Aerial photo archive will visit the Prince Albert Museum next week

Homestead Aerial Photo A sample of one of the photos that Homestead Aerial Photo has in its archives.

The Prince Albert Museum plans to offer visitors a unique chance to find memorabilia and family history next week.

Homestead Aerial Photo will be at the Museum on July 13 and 14 with their aerial photos which can be keepsakes or gifts for the family. Kim Bessette of Homestead Aerial said the photos date from 1953 to 2000 and cover all of the prairie provinces.

“It’s a chance for people to be able to go back and find the original aerial photos of those farms they grew up on,” Bessette said.

The photos were taken without flight restrictions so the detail is excellent and shows daily life on the farm. Bessette said the photos often become a piece of family history.

“A lot of people don’t realize the old photos are still available because they were all taken to spec,” he explained. “You didn’t know when they were flying over to photograph it.”

Visitors can also locate stock photos of places such as cities, churches, and businesses.

After taking the photos, vendors in the 1950s and 1960s would then attempt to return to the farm in the winter to make sales. Unfortunately, not all of them arrived.

“I see all kinds of reports on the back of the prints: ‘impossible to pass, roads are blocked, full of snow’,” Bessette explained. “There were all sorts of reasons these photos never sold and people never found out.”

Homestead Aerial Photo plans to provide physical evidence when they were in Prince Albert. Bessette said the visit allows people to do research.

“It’s a chance for people to go through the library, give us the location of their land, and then I’ll have a map of all the areas where these farms are,” he said. “They have to show me on a map where the farm was and then that’s a proof pack that’s basically 40 shots of the farm. Then I’ll give it to the client and he just has to go through it and find his farm. Of course, they go to see all their neighbors.

People can also bring driving directions from the nearest small town to locate the farm.

“If you don’t know the legal (title), it’s not a big deal,” Bessette said. “We just need to reduce it to the map where the farm was.”

They will be at the Museum on July 13 and 14 from 10 a.m. to 6 p.m. on Wednesday and from 10 a.m. to 5 p.m. on Thursday. Next week they are also at the Ag in Motion Farm Show in Langham from July 19-21.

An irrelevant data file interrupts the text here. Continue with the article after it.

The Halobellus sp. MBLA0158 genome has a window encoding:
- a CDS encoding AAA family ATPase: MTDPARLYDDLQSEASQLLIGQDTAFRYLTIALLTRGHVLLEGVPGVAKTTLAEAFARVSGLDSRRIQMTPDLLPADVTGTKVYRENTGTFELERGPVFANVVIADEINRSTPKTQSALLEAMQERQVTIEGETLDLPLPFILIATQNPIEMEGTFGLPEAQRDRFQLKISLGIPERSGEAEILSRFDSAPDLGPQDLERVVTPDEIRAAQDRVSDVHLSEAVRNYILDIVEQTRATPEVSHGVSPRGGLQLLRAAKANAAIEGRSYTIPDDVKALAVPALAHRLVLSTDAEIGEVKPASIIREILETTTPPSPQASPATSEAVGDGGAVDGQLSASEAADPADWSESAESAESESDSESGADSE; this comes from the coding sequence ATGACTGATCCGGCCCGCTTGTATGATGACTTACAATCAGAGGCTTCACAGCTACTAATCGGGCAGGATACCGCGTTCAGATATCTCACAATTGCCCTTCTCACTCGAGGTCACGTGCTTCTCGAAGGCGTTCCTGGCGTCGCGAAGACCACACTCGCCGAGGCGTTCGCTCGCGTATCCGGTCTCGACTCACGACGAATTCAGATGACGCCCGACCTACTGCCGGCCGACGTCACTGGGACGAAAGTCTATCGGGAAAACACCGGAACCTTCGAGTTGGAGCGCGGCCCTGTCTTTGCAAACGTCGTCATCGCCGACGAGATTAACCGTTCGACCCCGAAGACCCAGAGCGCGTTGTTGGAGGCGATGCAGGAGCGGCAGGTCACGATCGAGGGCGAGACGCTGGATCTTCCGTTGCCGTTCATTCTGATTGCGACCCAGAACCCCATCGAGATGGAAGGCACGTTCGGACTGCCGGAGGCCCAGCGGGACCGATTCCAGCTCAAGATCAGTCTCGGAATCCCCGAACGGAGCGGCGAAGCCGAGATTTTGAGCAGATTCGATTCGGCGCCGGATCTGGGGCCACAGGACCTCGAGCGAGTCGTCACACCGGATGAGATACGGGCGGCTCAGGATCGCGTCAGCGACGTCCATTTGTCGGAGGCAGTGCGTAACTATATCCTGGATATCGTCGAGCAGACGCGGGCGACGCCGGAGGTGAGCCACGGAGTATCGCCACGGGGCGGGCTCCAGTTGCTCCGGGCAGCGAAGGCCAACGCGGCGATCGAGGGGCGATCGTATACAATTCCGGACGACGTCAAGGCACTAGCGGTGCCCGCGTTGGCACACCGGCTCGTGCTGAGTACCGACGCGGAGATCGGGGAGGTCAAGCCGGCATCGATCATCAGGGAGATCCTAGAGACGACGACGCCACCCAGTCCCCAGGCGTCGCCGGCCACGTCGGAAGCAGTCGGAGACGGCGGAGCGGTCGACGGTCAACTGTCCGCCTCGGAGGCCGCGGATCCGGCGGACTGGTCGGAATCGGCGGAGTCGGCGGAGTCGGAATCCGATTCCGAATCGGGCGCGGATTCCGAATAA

“Some people will come see us there, but if you’re not going there to look at farm equipment, it’s a much easier event to come and see the pictures, especially if you’re a senior,” a- he declared.

Bessette explained that sometimes the target audience is expected to be older people, but in reality, everyone is usually interested. Bessette set the example of being at Canada‘s Farm Show in Regina where there were customers in their late teens and early twenties looking for pictures of their family farms.

“Which is good, it’s nice to see that the interest is there, regardless of age group,” Bessette said.

Older photos were colorized by hand when enlarged after originally being printed in black and white.

“The vendor would sit down and put a number on all the buildings that would match a certain color,” he explained. “Then they had this room of women in Edmonton in the 50s who would paint these images before they were shipped.”

He added that if anyone remembers an aerial photo of a relative’s house, they could probably help you locate it for a reproduction. All people need is proof of the location of the land and Bessette and her team can locate the photo in the archives.

“People who maybe live in Prince Albert, maybe the husband or the wife is from a farm in Manitoba or maybe from a farm in Alberta. They may be from a farm near Eastend or Maple Creek. Some of these things we will have with us. We physically cannot bring the entire library because it contains well over a million images,” Bessette said.

He added that the cross-section of photos in Prince Albert would be large due to the number of customers from everywhere they expect.

“It’s just a little piece of family history, I guess, for people to come and see,” he said.


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